It's been nearly eighteen months since my split with "The Buck". My emotions have ranged from anxiety to apathy to resentment, but they always return to deep gratitude. Gratitude for what I learned from amazing people, less than amazing people, and gratitude that I was released from a situation that was not, ultimately what God wanted for my life.
These are the gems I want to share with you:
1. I don't care what kind of day you are having. The server, or cashier, or barista is a human being who, in most cases, is not responsible for your bad day. Treat this individual with respect or at least civility. Make eye contact. Do not throw your credit card or cash at her. Do answer any questions he has with courtesy. Learn how to say "please" and "thank you". I truly believe that you can tell a lot about a person by how he or she treats a waitress. It speaks volumes.
2. I don't care what kind of day you are having. The customer at your window, table, or in line is a human being who, in most cases, is not responsible for your bad day. You are being paid to perform a service. Do it to the best of your ability. These people do not dictate who you are, nor can they dictate your reactions to what they do or say. You are wholly responsible for how you act. Be mature.
3. Be very, very careful about cultivating deep friendships with married members of the opposite sex outside of work. Even if nothing happens, you can be certain that someone will think it has, and, as my Starbucks mentor/BFF Shawn B. Speir always told me, "perception is reality". Reputations are extremely difficult to repair - especially at work.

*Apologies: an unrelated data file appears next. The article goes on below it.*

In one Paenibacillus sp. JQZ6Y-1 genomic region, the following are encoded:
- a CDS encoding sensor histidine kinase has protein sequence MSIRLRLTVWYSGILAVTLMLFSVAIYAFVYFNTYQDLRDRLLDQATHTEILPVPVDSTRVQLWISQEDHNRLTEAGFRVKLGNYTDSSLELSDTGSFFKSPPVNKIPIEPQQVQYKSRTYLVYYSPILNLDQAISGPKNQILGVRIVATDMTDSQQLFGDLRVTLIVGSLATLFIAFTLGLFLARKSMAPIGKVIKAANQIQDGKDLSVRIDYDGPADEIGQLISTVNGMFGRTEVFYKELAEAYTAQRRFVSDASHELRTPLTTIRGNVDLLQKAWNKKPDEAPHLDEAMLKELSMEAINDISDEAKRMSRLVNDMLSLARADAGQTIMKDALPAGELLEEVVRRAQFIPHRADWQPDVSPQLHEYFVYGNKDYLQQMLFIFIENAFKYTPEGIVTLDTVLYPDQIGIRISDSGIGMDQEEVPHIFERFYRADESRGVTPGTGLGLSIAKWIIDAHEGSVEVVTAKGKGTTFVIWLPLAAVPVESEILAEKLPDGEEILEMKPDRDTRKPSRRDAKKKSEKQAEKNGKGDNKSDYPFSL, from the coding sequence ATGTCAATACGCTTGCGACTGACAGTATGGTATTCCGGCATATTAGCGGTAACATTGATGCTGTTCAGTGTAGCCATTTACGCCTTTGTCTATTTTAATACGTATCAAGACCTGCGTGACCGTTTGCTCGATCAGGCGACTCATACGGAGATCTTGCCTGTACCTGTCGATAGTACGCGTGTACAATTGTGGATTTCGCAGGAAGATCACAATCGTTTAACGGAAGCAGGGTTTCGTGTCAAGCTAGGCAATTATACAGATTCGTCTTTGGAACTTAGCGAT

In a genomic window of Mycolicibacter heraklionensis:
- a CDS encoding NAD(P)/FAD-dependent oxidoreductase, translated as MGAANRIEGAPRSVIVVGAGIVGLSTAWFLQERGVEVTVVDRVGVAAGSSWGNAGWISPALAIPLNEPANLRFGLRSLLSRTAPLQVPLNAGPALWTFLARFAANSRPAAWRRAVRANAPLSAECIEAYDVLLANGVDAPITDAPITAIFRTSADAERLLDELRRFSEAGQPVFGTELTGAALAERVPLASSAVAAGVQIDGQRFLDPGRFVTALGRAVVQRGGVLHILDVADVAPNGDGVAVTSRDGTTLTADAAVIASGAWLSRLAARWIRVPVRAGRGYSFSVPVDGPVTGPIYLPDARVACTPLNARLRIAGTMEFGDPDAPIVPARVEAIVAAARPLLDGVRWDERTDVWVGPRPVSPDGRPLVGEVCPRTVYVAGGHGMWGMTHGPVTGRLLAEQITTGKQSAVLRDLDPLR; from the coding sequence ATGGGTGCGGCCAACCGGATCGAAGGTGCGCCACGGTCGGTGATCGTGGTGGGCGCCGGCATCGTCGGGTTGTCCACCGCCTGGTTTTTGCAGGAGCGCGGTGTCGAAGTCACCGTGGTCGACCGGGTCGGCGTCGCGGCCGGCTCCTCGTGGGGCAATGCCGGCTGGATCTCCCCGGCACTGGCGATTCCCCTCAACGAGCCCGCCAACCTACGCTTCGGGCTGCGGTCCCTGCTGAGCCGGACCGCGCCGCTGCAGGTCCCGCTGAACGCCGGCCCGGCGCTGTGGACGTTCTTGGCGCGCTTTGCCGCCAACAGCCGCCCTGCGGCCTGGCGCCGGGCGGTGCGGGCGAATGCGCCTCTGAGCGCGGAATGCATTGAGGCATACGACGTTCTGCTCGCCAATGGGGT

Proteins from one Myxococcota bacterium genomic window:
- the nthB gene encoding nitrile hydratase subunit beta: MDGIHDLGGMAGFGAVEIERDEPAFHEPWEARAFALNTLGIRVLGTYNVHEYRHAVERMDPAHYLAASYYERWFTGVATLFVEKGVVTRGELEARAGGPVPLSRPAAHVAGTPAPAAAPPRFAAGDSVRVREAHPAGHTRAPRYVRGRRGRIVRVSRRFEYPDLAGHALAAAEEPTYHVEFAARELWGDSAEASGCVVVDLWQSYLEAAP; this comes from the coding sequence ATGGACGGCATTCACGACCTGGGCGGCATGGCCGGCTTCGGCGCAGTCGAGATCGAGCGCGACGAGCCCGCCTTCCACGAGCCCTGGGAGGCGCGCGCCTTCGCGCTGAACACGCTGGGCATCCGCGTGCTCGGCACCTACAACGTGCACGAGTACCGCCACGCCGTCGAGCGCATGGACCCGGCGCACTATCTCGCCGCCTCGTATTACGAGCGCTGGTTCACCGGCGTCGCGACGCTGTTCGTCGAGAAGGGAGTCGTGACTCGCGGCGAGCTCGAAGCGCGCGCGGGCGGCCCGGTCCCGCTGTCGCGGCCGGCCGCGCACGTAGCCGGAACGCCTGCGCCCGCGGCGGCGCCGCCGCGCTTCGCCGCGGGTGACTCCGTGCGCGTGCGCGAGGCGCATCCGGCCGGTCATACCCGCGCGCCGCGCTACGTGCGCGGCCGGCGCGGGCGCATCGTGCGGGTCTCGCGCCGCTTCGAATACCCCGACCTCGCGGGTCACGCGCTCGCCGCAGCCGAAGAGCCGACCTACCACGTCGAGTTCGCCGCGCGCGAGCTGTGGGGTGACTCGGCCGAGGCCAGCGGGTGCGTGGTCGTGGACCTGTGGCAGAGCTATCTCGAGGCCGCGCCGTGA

4. If you are going to make a dramatic change within your company, do not do so with a sloppy, disrespectful, hastily-typed note that leaves hundreds - possibly thousands - of your brightest, hardest workers jobless. It's bad for publicity, and you cut off your own nose to spite your face.
5. Quality is important to customers, but value is more important. The masses suffering from cutbacks and unemployment are not going to spend ten dollars for three packets of instant coffee. That's stupid.
6. Next to stealing from the company, gossip is the worst possible thing you can do - to yourself, your co-workers, and your corporation. Stop it right now. If you do not, you will deeply regret it. Besides, it's really just mean.
7. Friendships are, thank God, thicker than two-day-old mocha sauce. The co-workers who truly care about you won't care why you left the company. They just want to see you again. (I am fortunate that there is a whole mess of those awesome people who love me at the Greentree Drive-Thru.)
8. Complaining does not bring about positive results. Insubordination does not bring about positive results. Laziness does not bring about positive results. Positive results come from teamwork, sharing one goal, open lines of communication, and mutual respect. It's not easy, but there you have it.
9. The way the head goes, the body will follow. If you are a leader, act like one. No double-talk, no false promises and no pretending you are infallible. If you make a mistake, own up to it. If you don't know an answer, don't make one up. Excuse yourself to find the correct answer. And, most importantly, don't promise unless you can deliver. Countries have gone into civil war for lesser evils! Be the kind of leader you'd want to follow!
10. Forgive. Move on. Grow up. I have made my peace and still go to Starbucks, although my salary doesn't allow me to be a two-cup-a-day-guest. More like twice a month. But, in spite of the disappointments I've faced through Starbucks, I am still a sucker for a cup of Breakfast Blend and a Reduced-Fat Berry Muffin.
(They aren't getting rid of those muffins, too, are they?!)